Aerial photography gives us an entirely new perspective and a new view of the world around us. I always find it exciting to see this new perspective, and so does Australian photographer Leah Kennedy. So, she took her gear and flew over vast landscapes of Namibia in a helicopter or a small aircraft. She played with the aerial view in search of abstraction, and this has resulted in some fascinating, painting-like images.
Water makes up the majority of the Earth, shaping the planet and its life in plenty of ways. When seen from above, waterways can create stunning images that tell stories of our home planet. Water.Shapes.Earth is a project by photographer Milan Radisics which turns the meandering waterways all over the world into amazing abstract images. They won’t just grab your attention with their beauty, but also make you think about how important water is and how much we should all try to save it.
Fireworks can be spectacular to watch, and they make a beautiful photographic subject. But have you ever seen it from above? What about in reverse? Filmmaker Zui Tao took his drone up to the sky and filmed fireworks from a perspective we don’t get to see when we watch from the ground. For extra trippy effect, he played the video in reverse, and the result is truly captivating.
Most people use drones to take magnificent aerial videos and photos. I mean, that’s what drones are for, right? But, this video shows us that it doesn’t necessarily have to be the case. Here you will see a video of a couple filmed with a drone, but in quite an unconventional way – without flying it.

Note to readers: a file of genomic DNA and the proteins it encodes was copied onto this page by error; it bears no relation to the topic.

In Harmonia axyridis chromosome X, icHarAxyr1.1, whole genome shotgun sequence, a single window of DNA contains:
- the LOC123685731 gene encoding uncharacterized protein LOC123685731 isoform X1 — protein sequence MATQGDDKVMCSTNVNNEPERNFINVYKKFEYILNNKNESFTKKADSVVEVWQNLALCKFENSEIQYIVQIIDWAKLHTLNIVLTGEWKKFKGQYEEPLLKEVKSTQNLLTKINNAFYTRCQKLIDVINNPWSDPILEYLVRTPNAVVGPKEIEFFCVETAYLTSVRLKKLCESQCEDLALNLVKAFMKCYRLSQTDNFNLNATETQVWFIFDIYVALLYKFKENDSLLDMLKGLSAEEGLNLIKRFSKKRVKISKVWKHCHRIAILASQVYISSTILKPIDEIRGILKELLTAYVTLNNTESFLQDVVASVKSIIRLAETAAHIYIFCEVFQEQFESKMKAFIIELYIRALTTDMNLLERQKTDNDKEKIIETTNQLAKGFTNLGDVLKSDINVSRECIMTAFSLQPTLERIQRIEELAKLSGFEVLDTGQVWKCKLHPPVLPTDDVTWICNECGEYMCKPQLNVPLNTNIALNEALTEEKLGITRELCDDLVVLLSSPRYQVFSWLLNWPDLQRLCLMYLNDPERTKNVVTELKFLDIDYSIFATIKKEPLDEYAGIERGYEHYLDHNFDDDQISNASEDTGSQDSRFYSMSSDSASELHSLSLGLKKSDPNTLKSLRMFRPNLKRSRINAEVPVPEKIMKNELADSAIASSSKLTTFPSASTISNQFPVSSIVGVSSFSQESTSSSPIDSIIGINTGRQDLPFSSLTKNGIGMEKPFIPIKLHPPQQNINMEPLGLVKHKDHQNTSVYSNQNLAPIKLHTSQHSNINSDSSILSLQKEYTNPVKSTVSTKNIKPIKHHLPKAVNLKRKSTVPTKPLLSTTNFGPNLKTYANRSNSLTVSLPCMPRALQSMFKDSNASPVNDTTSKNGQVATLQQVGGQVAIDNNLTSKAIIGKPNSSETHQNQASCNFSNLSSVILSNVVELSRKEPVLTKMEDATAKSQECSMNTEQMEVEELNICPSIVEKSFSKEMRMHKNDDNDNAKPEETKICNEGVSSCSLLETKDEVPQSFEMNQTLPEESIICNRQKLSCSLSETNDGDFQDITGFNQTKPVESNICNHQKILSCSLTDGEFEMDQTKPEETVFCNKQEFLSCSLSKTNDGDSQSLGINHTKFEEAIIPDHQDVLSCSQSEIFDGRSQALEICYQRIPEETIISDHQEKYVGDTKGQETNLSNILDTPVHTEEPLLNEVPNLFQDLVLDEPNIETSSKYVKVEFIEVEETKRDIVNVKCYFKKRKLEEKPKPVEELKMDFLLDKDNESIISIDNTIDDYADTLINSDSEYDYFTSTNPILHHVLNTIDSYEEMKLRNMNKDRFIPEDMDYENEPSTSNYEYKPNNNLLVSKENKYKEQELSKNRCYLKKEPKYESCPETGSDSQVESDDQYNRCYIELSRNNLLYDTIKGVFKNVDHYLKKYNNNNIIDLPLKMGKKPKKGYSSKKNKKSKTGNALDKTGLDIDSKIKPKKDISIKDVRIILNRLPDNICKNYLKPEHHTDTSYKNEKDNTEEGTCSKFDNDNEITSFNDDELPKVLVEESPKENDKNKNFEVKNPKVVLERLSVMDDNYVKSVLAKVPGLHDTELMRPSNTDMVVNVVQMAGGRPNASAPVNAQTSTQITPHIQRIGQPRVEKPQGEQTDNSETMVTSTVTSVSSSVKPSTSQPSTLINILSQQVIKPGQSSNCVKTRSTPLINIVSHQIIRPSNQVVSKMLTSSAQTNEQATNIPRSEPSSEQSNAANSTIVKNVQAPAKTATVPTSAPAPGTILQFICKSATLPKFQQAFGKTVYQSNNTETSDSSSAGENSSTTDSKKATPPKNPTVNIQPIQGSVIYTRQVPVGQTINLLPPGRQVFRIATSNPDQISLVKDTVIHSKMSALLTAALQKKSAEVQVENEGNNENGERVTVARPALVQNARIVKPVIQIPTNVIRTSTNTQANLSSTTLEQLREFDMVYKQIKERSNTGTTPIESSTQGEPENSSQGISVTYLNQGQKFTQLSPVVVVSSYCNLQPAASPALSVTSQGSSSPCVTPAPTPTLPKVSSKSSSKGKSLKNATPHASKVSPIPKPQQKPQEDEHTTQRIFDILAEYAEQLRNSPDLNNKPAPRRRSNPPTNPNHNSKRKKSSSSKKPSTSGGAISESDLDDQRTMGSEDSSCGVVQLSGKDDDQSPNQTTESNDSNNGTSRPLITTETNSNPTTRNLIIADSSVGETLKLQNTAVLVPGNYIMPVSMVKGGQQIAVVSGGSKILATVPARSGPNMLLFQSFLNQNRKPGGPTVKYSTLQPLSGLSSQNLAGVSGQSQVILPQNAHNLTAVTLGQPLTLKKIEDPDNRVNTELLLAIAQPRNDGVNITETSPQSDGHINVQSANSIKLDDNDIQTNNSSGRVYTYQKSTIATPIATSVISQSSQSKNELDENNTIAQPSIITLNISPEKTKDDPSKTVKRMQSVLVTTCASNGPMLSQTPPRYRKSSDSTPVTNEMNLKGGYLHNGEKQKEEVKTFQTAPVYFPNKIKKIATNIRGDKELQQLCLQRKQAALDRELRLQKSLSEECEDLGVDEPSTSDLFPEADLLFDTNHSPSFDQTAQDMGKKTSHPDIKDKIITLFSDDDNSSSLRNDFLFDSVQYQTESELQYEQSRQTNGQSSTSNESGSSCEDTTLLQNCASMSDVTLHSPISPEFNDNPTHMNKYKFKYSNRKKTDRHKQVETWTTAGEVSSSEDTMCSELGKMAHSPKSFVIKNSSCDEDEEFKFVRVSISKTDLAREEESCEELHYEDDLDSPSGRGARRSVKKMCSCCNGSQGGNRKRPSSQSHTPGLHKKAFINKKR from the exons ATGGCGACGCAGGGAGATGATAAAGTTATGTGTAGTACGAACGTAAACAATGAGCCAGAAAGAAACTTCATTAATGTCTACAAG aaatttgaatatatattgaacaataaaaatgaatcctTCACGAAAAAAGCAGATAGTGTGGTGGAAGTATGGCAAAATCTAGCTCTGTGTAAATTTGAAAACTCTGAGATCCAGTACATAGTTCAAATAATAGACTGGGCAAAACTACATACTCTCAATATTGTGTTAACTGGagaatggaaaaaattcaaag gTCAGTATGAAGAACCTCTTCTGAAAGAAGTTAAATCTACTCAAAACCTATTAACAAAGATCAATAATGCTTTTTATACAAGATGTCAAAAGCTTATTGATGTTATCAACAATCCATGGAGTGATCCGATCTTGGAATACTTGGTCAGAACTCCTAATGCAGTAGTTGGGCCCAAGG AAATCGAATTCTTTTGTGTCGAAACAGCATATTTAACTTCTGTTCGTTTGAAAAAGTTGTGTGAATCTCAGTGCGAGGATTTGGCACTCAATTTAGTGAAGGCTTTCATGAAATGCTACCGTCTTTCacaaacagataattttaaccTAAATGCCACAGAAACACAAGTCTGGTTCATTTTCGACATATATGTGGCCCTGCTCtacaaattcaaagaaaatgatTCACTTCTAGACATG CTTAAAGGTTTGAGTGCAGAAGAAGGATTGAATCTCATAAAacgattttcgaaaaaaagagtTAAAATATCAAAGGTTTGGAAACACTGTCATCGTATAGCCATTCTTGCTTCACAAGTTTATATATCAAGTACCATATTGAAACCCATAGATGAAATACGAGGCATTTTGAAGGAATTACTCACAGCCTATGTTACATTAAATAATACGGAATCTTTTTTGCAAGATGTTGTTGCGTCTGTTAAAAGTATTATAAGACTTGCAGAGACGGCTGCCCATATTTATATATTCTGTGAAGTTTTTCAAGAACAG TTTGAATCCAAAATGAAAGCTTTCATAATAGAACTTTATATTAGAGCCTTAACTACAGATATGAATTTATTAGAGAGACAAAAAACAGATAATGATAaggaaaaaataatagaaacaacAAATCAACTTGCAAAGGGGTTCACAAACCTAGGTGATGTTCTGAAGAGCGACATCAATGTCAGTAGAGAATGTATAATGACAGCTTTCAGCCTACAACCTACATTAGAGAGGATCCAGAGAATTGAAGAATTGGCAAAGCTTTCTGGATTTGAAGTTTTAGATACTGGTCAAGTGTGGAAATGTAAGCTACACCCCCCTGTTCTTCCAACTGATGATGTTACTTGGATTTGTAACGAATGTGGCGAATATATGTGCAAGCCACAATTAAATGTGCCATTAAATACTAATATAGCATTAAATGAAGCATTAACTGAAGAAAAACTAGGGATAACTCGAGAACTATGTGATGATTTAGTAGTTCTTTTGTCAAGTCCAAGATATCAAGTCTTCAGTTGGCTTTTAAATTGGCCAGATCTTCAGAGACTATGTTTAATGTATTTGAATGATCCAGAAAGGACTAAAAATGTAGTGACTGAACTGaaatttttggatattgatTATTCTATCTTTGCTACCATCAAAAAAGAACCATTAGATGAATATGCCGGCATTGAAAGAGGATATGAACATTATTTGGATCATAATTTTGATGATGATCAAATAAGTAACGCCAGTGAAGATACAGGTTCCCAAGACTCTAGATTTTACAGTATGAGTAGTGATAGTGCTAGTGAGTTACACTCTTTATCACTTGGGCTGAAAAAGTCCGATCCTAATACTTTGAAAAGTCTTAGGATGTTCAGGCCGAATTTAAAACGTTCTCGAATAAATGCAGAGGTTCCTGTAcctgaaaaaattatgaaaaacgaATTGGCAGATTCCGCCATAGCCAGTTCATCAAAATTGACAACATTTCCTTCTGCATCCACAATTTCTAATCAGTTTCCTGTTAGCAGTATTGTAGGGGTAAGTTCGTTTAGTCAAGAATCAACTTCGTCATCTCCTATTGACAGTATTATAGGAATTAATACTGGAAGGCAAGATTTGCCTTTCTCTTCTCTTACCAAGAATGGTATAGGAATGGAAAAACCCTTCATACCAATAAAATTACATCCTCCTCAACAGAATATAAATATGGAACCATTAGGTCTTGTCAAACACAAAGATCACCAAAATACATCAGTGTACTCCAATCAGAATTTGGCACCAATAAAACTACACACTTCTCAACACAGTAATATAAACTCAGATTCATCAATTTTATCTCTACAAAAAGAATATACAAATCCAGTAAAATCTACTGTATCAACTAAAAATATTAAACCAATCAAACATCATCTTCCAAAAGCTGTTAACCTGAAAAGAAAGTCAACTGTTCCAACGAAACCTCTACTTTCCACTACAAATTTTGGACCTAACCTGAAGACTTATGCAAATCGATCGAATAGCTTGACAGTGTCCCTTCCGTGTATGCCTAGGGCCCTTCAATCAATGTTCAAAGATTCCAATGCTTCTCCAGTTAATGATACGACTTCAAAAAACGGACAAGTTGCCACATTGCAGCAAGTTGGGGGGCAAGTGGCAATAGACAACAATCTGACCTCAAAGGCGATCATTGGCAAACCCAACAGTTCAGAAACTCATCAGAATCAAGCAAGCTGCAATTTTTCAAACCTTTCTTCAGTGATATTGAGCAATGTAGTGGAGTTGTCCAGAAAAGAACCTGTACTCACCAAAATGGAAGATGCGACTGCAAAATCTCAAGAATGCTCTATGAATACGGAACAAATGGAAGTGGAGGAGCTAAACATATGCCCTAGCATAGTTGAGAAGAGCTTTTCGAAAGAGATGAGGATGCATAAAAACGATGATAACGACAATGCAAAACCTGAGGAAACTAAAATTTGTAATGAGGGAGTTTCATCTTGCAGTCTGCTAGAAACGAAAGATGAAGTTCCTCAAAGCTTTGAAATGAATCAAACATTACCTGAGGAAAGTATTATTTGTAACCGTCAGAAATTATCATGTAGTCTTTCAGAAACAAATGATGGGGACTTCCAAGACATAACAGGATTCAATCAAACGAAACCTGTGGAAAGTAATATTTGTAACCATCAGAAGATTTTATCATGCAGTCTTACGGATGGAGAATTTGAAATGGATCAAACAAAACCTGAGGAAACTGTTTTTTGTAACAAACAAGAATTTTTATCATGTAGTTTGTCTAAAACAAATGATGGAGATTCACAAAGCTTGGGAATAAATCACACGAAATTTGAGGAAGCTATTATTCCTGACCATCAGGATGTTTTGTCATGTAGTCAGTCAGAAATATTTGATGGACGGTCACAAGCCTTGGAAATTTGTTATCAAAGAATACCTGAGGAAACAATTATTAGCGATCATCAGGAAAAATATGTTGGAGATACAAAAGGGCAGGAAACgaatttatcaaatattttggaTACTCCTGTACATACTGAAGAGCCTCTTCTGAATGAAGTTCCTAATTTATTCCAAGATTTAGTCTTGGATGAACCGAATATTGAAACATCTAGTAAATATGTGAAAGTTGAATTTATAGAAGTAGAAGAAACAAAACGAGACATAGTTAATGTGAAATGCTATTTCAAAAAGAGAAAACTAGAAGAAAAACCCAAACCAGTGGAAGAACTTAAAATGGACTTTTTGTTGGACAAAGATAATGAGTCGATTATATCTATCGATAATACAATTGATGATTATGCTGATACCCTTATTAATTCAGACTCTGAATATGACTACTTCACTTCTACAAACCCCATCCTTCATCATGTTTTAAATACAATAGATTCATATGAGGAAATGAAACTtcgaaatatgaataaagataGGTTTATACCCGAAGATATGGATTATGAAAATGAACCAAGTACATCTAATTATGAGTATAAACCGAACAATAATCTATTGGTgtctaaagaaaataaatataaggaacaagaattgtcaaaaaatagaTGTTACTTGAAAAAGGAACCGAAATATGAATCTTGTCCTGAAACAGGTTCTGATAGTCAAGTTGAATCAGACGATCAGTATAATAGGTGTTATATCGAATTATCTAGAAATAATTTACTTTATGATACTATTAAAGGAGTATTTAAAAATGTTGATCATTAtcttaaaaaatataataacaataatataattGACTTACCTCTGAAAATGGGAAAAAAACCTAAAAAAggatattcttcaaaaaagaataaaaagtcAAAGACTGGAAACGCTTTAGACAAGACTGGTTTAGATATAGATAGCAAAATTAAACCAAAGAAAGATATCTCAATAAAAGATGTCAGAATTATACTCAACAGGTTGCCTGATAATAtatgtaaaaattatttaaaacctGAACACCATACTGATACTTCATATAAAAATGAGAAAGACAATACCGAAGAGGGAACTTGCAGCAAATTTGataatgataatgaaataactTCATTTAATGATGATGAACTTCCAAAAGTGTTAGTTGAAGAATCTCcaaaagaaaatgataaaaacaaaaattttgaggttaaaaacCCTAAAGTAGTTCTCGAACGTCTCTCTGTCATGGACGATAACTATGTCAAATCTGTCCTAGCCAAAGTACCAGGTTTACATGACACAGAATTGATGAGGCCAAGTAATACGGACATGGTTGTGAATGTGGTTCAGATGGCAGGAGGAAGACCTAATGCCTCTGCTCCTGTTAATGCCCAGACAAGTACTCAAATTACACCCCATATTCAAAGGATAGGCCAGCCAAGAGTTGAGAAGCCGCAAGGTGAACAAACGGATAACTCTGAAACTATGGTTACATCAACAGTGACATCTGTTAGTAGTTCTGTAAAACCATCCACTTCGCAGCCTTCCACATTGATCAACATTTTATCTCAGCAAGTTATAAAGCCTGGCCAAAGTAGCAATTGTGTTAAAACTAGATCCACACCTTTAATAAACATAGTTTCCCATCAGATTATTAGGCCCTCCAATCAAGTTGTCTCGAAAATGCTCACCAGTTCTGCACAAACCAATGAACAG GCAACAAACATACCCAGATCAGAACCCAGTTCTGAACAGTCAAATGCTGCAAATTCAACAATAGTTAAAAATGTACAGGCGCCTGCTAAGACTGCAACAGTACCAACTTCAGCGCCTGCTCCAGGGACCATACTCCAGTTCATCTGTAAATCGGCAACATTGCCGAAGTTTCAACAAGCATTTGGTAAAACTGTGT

I sometimes think how awesome it must be for pilots if they love photography. And an Ecuador-based pilot and photographer Santiago Borja Lopez proves me right. He captures night skies from his Boeing 767, and sometimes, these images involve lightning bolts and incredible storms. The sky from an airplane is magnificent on its own, but if you add lightning bolts above the clouds to that picture – you’ll get something completely astounding.
When you fly by airplane, bringing the camera with you is a must. How else would you capture magnificent aerial scenes on such height? But would you ever say you could lose a camera through an airplane window? I thought it was impossible, but then I saw this video. It’s only a bit heartbreaking, but most of all – it’s pretty hilarious.
Drones have become the go-to method for getting you GoPro up in the air. But in more and more locations, new regulations limit where we can fly. But what other options do we have? Well, you could gaffer tape it to a coat hanger and swing it around your head on a piece of string. Or, you could stuff it into the front of a giant Nerf football and just throw it.
The latter is the option taken by Aer co-founder Mark de Boer and his friends. Sort of. It’s not an actual Nerf football, but the design of the Aer is very similar in appearance. You will notice, though, that this has much larger fins. These should help to keep it level and not spin wildly through the air as it travels, making for cleaner, steadier footage.
Something I’m going to be touching on today is referred to in the painting world as “Aerial Perspective”, a way, if not “the” way to create depth in your images. When you see pictures of mountains, or landscapes you’ll often notice that they are coated with fog, clouds, smoke, steam, etc in order to make the background appear further away.
In my review of the Seaport Digital MegaMast, I mentioned a few projects that I was just dying to try…well this was one of them.
Stick $4k worth of camera gear up on a three story high pole and shoot fireworks at it.
Ya – simply because I though it would be amazing…and because amazing sells.
Here’s how I did it…